To be sure, Hirsi Ali has no constitutional right to receive an honorary degree, and she will continue to speak out on the issues that animate her activism. Brandeis’ shameful and cowardly behavior violates no law. But its actions nonetheless speak to a troubling trend within academia and Western societies at large: the tendency of self-proclaimed victim groups to stigmatize those who espouse viewpoints they don’t like and shut down debate altogether when it gets too hot. It may not be a death threat, but forcing a university to rescind its honoring of an acclaimed critic of Islam exists on a censorious continuum that ends with the dismal fate of individuals like Theo van Gogh.
Ali is but the latest victim of a newfangled version of the “no platform” phenomenon. Initiated by British anti-racist groups in the 1970s to dissuade mainstream figures from debating fascists, “no platform” started out as an attempt to avoid the conferral of respectability upon the far right, not to abridge their freedom of speech. The aim was to send a message about the illegitimacy of certain anti-democratic political movements by refusing to engage with them. Writing in the New Statesman, Sarah Ditum explains that the tactic “was traditionally about rejecting the rhetoric of violence—especially when that rhetoric was liable to inspire leagues of smash-happy skinheads.”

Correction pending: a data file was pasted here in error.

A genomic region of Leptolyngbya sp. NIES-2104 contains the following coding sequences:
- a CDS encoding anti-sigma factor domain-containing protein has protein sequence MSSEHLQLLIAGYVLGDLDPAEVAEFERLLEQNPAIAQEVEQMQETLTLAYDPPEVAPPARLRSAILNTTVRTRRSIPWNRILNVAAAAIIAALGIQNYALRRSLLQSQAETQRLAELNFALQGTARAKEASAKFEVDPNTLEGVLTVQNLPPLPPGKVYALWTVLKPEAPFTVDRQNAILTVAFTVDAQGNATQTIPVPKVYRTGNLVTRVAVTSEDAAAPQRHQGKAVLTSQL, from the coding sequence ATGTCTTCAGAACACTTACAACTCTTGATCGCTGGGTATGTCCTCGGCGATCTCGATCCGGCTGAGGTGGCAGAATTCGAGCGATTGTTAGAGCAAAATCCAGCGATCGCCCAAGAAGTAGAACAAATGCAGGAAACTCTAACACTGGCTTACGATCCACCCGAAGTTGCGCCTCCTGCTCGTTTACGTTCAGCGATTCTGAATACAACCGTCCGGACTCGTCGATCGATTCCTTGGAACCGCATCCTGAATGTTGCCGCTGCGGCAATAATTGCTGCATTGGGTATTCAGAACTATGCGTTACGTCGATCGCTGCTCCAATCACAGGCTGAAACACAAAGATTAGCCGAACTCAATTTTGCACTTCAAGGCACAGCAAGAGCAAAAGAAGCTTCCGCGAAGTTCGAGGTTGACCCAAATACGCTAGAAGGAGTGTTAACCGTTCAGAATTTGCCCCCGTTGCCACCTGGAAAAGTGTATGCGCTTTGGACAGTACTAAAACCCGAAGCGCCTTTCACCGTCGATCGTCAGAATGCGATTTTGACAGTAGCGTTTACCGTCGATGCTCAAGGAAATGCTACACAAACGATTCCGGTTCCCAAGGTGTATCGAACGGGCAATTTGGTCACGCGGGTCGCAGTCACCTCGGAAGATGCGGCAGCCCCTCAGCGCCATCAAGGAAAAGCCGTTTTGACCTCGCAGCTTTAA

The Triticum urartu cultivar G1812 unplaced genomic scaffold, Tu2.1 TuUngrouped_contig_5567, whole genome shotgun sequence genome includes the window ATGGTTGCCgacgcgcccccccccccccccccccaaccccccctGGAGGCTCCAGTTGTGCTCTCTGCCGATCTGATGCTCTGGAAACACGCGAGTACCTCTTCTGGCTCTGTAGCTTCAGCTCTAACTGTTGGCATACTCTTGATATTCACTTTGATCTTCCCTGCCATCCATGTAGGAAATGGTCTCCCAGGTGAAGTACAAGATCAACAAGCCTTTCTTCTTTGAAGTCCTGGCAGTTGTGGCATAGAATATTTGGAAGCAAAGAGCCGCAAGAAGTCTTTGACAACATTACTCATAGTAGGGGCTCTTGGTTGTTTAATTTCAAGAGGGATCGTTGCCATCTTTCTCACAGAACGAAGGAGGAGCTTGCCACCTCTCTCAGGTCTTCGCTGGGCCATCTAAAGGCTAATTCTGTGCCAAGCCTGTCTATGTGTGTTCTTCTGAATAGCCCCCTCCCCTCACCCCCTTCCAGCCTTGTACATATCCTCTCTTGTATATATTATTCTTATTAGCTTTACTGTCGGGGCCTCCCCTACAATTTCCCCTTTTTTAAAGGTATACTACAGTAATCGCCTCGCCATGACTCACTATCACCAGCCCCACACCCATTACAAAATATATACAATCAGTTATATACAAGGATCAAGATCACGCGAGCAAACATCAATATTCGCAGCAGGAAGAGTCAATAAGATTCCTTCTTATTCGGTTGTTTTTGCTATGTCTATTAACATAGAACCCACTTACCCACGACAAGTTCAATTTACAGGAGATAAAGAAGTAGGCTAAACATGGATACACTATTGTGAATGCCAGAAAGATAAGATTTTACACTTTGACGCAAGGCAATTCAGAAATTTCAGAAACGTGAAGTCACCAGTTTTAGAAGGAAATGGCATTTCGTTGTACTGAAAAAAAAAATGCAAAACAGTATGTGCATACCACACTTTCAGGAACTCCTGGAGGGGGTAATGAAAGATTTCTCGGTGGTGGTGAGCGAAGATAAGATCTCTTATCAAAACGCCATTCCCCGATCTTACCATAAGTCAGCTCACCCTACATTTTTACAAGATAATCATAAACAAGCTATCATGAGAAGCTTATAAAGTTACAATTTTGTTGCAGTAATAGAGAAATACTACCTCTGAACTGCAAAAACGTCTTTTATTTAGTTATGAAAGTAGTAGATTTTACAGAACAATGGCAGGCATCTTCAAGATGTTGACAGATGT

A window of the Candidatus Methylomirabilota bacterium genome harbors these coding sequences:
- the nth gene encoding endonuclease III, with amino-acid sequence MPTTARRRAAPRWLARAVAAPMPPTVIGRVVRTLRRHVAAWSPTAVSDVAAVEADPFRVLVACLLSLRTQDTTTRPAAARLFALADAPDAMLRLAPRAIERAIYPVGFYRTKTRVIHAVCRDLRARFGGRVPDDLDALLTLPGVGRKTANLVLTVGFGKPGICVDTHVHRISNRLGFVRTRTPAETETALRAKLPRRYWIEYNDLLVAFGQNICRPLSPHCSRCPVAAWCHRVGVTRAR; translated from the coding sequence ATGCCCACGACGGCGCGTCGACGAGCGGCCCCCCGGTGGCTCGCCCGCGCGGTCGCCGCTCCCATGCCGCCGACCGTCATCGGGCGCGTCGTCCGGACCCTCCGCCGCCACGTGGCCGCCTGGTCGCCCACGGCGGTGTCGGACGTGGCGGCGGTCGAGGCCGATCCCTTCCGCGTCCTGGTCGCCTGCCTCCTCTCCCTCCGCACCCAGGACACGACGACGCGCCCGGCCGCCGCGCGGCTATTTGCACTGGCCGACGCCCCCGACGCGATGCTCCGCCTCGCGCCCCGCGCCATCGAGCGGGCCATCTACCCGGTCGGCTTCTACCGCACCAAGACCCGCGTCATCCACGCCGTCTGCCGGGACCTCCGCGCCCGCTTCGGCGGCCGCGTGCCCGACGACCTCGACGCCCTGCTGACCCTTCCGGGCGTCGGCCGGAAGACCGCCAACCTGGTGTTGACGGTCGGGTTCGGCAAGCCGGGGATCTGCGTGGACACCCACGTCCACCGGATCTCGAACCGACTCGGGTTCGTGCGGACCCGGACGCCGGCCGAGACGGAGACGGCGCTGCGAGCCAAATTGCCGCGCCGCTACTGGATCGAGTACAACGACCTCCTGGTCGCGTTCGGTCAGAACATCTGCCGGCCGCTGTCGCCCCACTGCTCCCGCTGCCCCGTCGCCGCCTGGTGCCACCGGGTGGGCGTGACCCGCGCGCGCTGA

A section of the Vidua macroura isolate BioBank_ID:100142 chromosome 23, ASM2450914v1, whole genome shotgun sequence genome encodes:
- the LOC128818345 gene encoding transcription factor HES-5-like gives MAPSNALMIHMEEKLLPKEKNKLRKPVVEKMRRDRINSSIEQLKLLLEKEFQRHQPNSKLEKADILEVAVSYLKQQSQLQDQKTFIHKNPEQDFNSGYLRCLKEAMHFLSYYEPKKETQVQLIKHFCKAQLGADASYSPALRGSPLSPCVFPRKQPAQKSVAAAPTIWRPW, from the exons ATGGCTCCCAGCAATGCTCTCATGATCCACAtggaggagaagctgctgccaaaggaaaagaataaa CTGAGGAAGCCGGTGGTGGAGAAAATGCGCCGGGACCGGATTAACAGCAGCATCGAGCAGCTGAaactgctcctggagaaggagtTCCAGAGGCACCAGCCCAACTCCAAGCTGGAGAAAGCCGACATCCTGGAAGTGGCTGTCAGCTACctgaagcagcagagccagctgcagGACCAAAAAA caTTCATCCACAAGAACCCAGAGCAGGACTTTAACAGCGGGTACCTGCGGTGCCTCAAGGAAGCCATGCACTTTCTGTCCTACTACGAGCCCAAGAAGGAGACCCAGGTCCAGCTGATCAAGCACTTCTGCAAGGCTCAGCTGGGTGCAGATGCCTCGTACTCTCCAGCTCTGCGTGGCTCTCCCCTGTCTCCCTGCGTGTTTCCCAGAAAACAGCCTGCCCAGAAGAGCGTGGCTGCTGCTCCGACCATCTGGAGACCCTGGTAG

Today, “no platform” has gone from being a consensual means of expressing disapproval to an all-out assault intended to castigate and muzzle unpopular opinions. A growing, ecumenical constituency composed of the religiously devout, perpetually outraged Twitter activists, and eager-to-please university administrators operate under the belief that there exists a “right” not to be offended. When their bullying tactics to silence opponents doesn’t work, the no-platformers shout down their ideological adversaries, which is what would have happened to Hirsi Ali had she been allowed to participate in Brandeis’ commencement ceremony. One sees this silencing impulse in everything from Twitter busybody Suey Park (who launched the “#cancelcolbert” campaign over a joke she was either too stupid, or too cynical, to understand), to gay activists who say that opponents of marriage equality, like former Mozilla CEO Brandon Eich, should lose their jobs.
A year ago this very month, Hirsi Ali became an American citizen, fulfilling a dream that was borne inside of her when she first started learning about this country’s freedoms and values. In a moving essay about her path to becoming an American, which her detractors who call her a bigot would do well to read, she wrote that “There should be no discrimination on the grounds of ethnicity or faith.” Like many immigrants before her, Ayaan Hirsi Ali understands the principles upon which this country was founded better than many native-born Americans.